Continuous gas and ash emission phenomena are likely to be accompanied by fluid flow, supported by seismic signals (low frequency tremors), satellite images, and visual observations where gas and ash columns are usually white with relatively constant heights. Fluid flow that occurs other than gas and ash can also be a fresh lava flow to the surface. A low frequency tremor signal where the dominant frequency is relatively unchanged (in the 4 Hz range) indicates that the surface fluid flow occurs at a relatively constant rate. It can be considered that the current surface activity is still effusive.

If the seismic signal changes, for example marked by the appearance of high frequency seismicity, changes in tremor frequency and / or a significant increase in amplitude, this may indicate the occurrence of blockages and eruptions explosive. However, if the activity of gas and ash emissions continues without a significant rate change, then there may be a new lava flow on the surface (increased lava volume) and / or emissions. of magmatic gas. The PVMBG continues to monitor the activities of Gunung Agung to assess its potential hazards over time. If there is a significant change, the status and / or recommendations on Gunung Agung’s activity may be re-evaluated.

Source : Magma Indonésie, The Jakarta Post , PVMBG.

Photo : Rockintravel Xabi Naxwell , Sadrah Peranginangin , Daphné Degroot


Sierra Negra , Galapagos / Ecuador :

28 JUNE 2018. The area of influence of the Sierra Negra volcano, located on the Isabela Island of the Galapagos, is still on orange alert, decreed by the authorities due to the eruptive phase of the mountain.
The measure continues, despite the fact that the activity has already decreased, for which the authorities decided to return 50 evacuated people to their homes.
According to information from the Secretariat of Risk Management, the Provincial and Cantonal Emergency Operations Committees, headed by the President of the Governing Council of the Special Regime of the Galapagos, Lorena Tapia, and burgomasters, are in operation to guarantee population security.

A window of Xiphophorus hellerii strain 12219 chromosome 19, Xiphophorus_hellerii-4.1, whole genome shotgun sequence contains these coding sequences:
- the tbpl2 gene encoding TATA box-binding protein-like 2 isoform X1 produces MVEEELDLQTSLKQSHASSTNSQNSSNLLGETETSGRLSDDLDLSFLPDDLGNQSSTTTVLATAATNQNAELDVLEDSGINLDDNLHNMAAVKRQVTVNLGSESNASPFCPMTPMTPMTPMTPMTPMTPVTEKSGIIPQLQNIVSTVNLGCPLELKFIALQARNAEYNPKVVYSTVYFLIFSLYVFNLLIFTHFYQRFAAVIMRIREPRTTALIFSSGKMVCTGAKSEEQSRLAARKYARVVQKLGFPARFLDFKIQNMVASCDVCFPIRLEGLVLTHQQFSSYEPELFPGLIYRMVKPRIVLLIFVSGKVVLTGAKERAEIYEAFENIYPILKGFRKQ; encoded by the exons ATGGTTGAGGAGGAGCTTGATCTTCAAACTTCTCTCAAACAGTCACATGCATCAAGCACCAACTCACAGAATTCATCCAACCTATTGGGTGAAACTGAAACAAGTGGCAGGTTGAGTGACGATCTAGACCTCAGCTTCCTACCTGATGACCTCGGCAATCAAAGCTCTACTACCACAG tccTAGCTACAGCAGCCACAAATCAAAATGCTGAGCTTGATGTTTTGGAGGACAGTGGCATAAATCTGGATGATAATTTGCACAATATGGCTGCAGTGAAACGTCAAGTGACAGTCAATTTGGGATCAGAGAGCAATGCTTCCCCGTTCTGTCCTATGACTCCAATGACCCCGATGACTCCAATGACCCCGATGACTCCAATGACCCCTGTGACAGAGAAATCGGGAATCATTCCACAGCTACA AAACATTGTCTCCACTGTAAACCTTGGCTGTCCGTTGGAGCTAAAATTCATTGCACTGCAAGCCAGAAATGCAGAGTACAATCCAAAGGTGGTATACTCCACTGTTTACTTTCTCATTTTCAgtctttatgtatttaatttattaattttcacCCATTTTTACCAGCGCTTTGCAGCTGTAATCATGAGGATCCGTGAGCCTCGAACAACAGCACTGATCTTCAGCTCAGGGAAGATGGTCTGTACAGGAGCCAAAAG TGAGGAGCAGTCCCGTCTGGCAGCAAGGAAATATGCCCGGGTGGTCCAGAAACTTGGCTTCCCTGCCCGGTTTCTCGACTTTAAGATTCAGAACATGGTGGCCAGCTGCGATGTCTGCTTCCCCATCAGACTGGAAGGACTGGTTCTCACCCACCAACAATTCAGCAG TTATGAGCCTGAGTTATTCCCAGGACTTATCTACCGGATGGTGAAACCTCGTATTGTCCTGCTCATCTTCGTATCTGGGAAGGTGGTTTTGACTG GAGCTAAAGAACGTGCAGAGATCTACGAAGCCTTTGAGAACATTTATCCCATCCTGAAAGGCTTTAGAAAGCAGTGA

Meanwhile, the Galapagos National Park continues to operate, with the exception of sectors near the volcano and the entrance to El Cura area.
The Geophysical Institute warned about maintaining surveillance and reports before any significant change in Sierra Negra, which has one of the world ´s largest craters and woke up after 13 years asleep with a lava flow, which reached the sea.

Source : Plenglish.com

Photo : Carlos Romero


Sabancaya , Peru :

In recent days, the Campbell Scientific camera, installed by the Geophysical Institute of Peru (IGP) to monitor the eruptive activity of Sabancaya, recorded incandescent explosions in the early morning hours and the night of June 24 and 26 , respectively, a phenomenon that was observed sporadically during these 19 months of uninterrupted eruption.

These visual manifestations correspond to explosions of moderate energy, as part of the continuous recording of temperature anomalies over the past week by the Mirova system. « Between June 21st and 27th, 11 anomalies were identified on the Sabancaya, with a maximum of 60 MW, which indicates that the magma continues to reach the volcano’s crater and then produces explosions, » says Dr. Orlando Macedo, researcher in volcanology at IGP.

In turn, Dr. Macedo explained that Peruvian volcanoes have explosive characteristics, given the viscosity of the magma, and pointed out that, although this type of incandescence can be seen, it is highly unlikely that lava flows from the crater of Sabancaya, since the volume of magma rising through this volcano is very small. « Our volcanoes are very different from those in Hawaii, which emit very fluid lava and rare ashes, » he said.